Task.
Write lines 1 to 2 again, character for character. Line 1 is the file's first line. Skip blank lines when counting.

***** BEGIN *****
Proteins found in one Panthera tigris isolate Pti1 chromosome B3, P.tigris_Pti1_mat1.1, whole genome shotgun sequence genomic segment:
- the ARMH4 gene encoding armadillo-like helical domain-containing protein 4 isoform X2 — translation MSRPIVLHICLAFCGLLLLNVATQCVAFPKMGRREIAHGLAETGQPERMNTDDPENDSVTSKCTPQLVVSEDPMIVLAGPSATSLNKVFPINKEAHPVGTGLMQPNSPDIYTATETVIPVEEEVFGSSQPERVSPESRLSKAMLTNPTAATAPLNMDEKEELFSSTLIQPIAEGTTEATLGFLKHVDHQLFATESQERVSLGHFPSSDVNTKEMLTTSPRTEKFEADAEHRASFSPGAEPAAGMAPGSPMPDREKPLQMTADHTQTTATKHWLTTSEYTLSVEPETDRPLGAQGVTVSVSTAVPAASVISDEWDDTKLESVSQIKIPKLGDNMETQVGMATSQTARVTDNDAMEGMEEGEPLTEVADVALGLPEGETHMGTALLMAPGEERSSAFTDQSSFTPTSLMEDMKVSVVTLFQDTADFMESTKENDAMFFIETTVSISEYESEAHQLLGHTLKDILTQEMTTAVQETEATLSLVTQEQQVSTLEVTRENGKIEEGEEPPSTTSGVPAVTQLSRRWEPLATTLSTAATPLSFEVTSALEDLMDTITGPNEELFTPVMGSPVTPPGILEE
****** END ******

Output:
Proteins found in one Panthera tigris isolate Pti1 chromosome B3, P.tigris_Pti1_mat1.1, whole genome shotgun sequence genomic segment:
- the ARMH4 gene encoding armadillo-like helical domain-containing protein 4 isoform X2 — translation MSRPIVLHICLAFCGLLLLNVATQCVAFPKMGRREIAHGLAETGQPERMNTDDPENDSVTSKCTPQLVVSEDPMIVLAGPSATSLNKVFPINKEAHPVGTGLMQPNSPDIYTATETVIPVEEEVFGSSQPERVSPESRLSKAMLTNPTAATAPLNMDEKEELFSSTLIQPIAEGTTEATLGFLKHVDHQLFATESQERVSLGHFPSSDVNTKEMLTTSPRTEKFEADAEHRASFSPGAEPAAGMAPGSPMPDREKPLQMTADHTQTTATKHWLTTSEYTLSVEPETDRPLGAQGVTVSVSTAVPAASVISDEWDDTKLESVSQIKIPKLGDNMETQVGMATSQTARVTDNDAMEGMEEGEPLTEVADVALGLPEGETHMGTALLMAPGEERSSAFTDQSSFTPTSLMEDMKVSVVTLFQDTADFMESTKENDAMFFIETTVSISEYESEAHQLLGHTLKDILTQEMTTAVQETEATLSLVTQEQQVSTLEVTRENGKIEEGEEPPSTTSGVPAVTQLSRRWEPLATTLSTAATPLSFEVTSALEDLMDTITGPNEELFTPVMGSPVTPPGILEE